Russia and China Trade and Technology Dependence?
How might we understand the term ‘economic dependence’ when applied to trade flows and technical cooperation between two states? Economic and technological links turn into dependencies when the link becomes difficult to replace and too powerful to lose, given resultant political tensions and pressure. Both quantitative and qualitative approaches can highlight the existence of dependencies. Quantitative factors include the size of trade and investment, labor migration and tourism. Dependencies can be analyzed and understood using statistical data and economic models. Dependency mitigation strategies can include the use of central bank reserves to replace export revenues if needs be e.g. if a downturn in exports of gas to the Chinese market. Qualitative approaches, by contrast, are less transparent and dependencies in technologies, key resources and critical infrastructure much harder to fully understand using statistical and trade data. Instead, academics, analysts and governments use anecdotal evidence, scenarios and foresight to uncover how deep the dependencies go. Mitigation strategies center on import substitution, but this can be difficult. Trade and technology cooperation is an important indicator of the nature, scope, and future trajectory of overall Sino–Russian relations.
Russian trade with China increased in mid-2000. Bilateral trade was shaped predominantly by economic factors, contracting after the global financial crisis of 2009 and a drop in oil prices in 2014 that coincided with the annexation of Crimea and sanctions on Russia. 2021 represented a record year, as by the third quarter trade reached the levels of 2019, the pre-pandemic high. China’s share in Russia’s foreign trade stood at 2-3% of total trade in 1996, moving to 20-25% by 2021. However, from China’s perspective Russia’s share of China’s total trade has remained static, indicating while trade is deepening, it is one sided.
Moreover, quantitative data demonstrates the nature of trade flows between the US, EU 28, China and Russia. The slide above illustrates the relative size of GDPs (represented by size of circles) and trade flows (indicated by size of arrows). It is very clear that Russia is the economic outlier when compared to the three other blocs, with an economy the size of Spain or Italy. For both China and Russia, their economic relations with the West are much greater than bilateral flows between each other. As a result, China, for example, broadly respects Western sanctions in its trade relations with Russia. When we do focus on qualitative nature of the Sino-Russian trade, it is clear that Russia continues its commodity export model, indicating stagnation, while China moves to export higher value added goods, reflecting economic advancement. The expansion of overall bilateral trade and economic cooperative relations is primarily shaped by the profit principle, complementariness and mutual commercial gains.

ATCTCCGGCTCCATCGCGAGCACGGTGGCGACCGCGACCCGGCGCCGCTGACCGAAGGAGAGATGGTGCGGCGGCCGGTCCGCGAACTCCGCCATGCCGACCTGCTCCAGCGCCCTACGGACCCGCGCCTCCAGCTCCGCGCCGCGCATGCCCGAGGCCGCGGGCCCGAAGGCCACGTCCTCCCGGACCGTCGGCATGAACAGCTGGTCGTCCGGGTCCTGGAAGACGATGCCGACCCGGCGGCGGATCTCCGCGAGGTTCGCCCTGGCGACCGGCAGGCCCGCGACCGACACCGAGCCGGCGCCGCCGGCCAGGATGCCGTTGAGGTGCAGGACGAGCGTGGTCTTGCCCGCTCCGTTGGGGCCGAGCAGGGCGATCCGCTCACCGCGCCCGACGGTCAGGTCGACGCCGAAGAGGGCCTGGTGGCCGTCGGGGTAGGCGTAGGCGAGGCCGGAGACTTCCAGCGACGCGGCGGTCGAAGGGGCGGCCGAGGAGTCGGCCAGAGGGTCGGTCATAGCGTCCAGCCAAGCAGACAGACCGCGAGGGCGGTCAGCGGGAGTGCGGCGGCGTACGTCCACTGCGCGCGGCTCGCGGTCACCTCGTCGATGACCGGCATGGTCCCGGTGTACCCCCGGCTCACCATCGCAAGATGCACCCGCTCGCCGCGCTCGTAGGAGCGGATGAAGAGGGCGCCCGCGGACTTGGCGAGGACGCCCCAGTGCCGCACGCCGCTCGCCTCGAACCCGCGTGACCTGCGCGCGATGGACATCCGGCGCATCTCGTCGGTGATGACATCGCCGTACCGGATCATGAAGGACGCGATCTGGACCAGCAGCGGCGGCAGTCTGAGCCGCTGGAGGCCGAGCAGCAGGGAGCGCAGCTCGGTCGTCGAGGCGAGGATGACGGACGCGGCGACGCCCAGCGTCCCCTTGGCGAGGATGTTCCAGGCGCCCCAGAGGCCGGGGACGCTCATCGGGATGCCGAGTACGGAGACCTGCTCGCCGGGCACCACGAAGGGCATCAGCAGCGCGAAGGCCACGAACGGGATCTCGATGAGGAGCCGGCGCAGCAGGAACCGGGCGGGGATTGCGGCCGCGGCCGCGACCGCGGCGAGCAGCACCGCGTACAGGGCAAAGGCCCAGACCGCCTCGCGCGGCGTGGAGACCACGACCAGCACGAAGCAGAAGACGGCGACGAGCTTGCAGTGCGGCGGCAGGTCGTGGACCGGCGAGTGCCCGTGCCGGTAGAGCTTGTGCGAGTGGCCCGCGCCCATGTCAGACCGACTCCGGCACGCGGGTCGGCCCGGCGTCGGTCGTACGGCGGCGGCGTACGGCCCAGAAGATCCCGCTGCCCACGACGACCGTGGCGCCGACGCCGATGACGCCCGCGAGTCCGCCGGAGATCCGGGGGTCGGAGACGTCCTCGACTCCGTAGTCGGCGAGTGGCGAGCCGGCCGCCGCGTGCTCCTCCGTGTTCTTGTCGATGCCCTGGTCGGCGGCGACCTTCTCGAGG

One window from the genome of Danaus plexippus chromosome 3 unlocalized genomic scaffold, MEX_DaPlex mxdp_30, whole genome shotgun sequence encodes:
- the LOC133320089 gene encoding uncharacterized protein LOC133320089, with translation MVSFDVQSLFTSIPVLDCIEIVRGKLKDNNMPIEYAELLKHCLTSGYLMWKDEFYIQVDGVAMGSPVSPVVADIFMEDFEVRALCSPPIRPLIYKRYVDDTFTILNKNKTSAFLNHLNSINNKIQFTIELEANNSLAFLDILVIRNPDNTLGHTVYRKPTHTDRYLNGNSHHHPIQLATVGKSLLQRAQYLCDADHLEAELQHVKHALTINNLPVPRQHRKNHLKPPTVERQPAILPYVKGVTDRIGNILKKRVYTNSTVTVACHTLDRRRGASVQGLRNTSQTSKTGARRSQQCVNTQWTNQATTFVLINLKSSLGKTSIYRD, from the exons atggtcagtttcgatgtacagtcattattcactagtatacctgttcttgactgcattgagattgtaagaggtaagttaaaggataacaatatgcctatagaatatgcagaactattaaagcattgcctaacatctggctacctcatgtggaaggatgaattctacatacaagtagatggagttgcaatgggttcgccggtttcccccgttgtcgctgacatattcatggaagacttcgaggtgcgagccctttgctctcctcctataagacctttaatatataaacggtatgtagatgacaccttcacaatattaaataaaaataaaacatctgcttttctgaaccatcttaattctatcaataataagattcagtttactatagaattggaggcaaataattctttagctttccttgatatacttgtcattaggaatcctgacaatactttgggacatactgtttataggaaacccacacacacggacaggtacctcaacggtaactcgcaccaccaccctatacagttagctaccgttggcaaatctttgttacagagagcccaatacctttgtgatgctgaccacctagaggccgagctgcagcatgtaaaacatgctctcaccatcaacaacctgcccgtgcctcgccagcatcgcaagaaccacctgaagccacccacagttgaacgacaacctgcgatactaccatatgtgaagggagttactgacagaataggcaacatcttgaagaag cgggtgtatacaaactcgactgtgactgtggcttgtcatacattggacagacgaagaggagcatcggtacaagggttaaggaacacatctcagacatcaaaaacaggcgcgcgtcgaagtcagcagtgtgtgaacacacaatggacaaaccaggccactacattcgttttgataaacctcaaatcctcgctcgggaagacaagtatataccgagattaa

Technological cooperation between Russia and China increased in the mid-2010s, but can be characterized as sporadic and focused on a small number of projects in arms technology, nuclear power and space exploration until 2018 when the US sanctioned China (Huawei). Sino–Russian emerging technology cooperation increases in more sensitive regarding collaboration in more strategic technologies, such as AI, information and communication technology (ICT), cyberspace and aerospace engineering, along with advanced military-technical cooperation. Already in the 1990s, there was cooperation around space exploration, but efforts to build a wide-body aircraft (CR-929) and an Advanced Heavy Lift Helicopter came only in the 2010s.
China focuses on common science and university research projects with Russia. Sino-Russian research teams published 1500 papers in 2015, 3000 by 2019. However, collaborative technological links with the West are much stronger: Russia-German research teams, for example, published 5000 research papers in 2019. Technological research and development is one area where Russia still has certain advantages over China (particularly in aerospace engineering, arms and nuclear sectors) and Russian official strategy seeks to safeguard this advancement, shaping the nature of its collaboration with China. One Russian cause of concern is Chinese firms hiring Russian IT specialists at higher wages to work in Russia, so depriving Russian companies of home-grown talent, representing ‘a brain-drain with Chinese characteristics.’ From a Russian perspective potential Chinese FDI in the technology sector raised the greatest hope but least results, though FDI admittedly hard to measure if it is delivered through conduit countries or firms (e.g. Cyprus).